Friday, October 1, 2010

The Sugar Myth

While shopping at Costco recently, I came across a mom pushing two curly haired boys, maybe 5 and 3 years old, sitting in a cart. The mom handed each child a free sample of three or four chocolate covered raisins. Both boys were happy to pop one of the treats into their mouths. 
Within seconds, the older boy elbowed the younger and screeched a sound of intolerance. The younger child growled back. A two second scuffle for cart seating supremacy ensued.
“You see,” the mom said with despair. “I give you two sugar and you get all hyper!”
The boys shoved their remaining chocolate covered raisins into their mouths as their mother wrestled the empty sample cups away from them. She was not happy.
The sugar in neither the chocolate nor the raisins hadn’t had a chance to be absorbed by the boys’ digestive systems. But, I doubt that the mother was talking about that specifically. What I guess mom was talking about was her belief that sugar influences behavior. This is a common belief of the parents I talk to. Let’s question this belief.

Is sugar a drug?
The simple answer is no. Please allow me to explain. By definition a drug is a chemical substance that affects the central nervous system causing changes in behavior and often addiction. The role of sugar and behavior has been studied a lot over the past 30 years. There is no scientific research that shows sugar to be a drug. No scientific evidence that the chemical compound of sugar effects the central nervous system. 
So why does this belief persist?
It is common for situations in our lives to influence what happens next. If you sniff pepper and then sneeze it is a fair assumption that the pepper irritated the lining of your nose and caused you to sneeze. This may be why sugar has such a bad rep. If you have a bunch of kids at a birthday party running around and “acting hyper” the assumptions is the birthday cake and ice cream “high” caused the burst of energy. This idea has been put to the test. 
A classroom of children were given a party and stuffed with lots of cake and ice cream then their parents were asked to rate their hyperactivity. The bouncing children were rated as very hyper by their parents. The parents were then told that the high energy party was totally sugar free. The parents were surprised. In another classroom, the parents were told that the kids were having a party, but all the cake and ice cream was sugar free. The parents rated the children’s behavior as normal. When the tricky experimenters told the parents that the cake and ice cream was really sugar full and not sugar free the parents were surprised.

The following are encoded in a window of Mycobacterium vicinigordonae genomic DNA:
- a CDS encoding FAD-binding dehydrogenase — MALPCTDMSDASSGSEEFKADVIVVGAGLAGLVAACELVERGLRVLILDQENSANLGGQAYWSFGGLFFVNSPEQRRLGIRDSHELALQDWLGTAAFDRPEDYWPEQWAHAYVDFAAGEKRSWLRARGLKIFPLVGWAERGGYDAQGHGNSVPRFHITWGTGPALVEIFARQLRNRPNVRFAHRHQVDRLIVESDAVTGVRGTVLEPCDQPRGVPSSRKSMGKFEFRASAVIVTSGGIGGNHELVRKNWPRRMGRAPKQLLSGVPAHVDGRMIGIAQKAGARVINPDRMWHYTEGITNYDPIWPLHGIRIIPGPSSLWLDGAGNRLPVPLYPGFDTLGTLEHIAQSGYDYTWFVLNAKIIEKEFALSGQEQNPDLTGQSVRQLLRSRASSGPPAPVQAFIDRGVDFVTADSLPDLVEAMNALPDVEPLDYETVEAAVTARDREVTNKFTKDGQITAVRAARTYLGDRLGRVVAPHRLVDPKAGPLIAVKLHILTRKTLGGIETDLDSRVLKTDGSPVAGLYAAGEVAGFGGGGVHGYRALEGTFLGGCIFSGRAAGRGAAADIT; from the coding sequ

Research consistently shows that children are “hyper” when doing stimulating activities like birthday parties or family special events. Often sugar is readily available at these types of special events. But, it is the excitement of the event, not the food at the event, that caused the “hyper” and happy behavior.
Expectations count
Our expectations of our child’s behavior influences how we perceive their behavior.
 So! What’s the big deal about blaming sugar?
I’m glad you asked. The big deal is by telling children that when they eat sugar they are out of control, we accidentally tell them that they are not responsible for controlling their own behaviors. It is important that children learn that they are in control of their own brains, and that sugar, their brother’s mean look, or the close quarters of the shopping cart, does not give them permission to growl or hit their brother. The fact is, they gave themselves permission to growl or hit. So the real question to be discussing with our children is, “Why did you give yourself permission to growl or hit your brother?”
Alas there are problems with sugar
Recent research shows that large intakes of sugar (often soda) and childhood obesity lead to diabetes in early adulthood. This is life changing and very dangerous. Limiting sugars from all sources, especially foods without nutrients, in the diet during childhood is a good idea. 
And let’s not forget cavities. Sugar in the diet feeds the bacteria in the mouth. Bacteria, like all living things, get rid of waste products. This bacterial waste product is what causes tooth decay. So, let’s remind our youngsters to brush the bacterial poop off their teeth and gums twice a day.
Just in case you were curious, the free sample of chocolate covered raisins was delicious.

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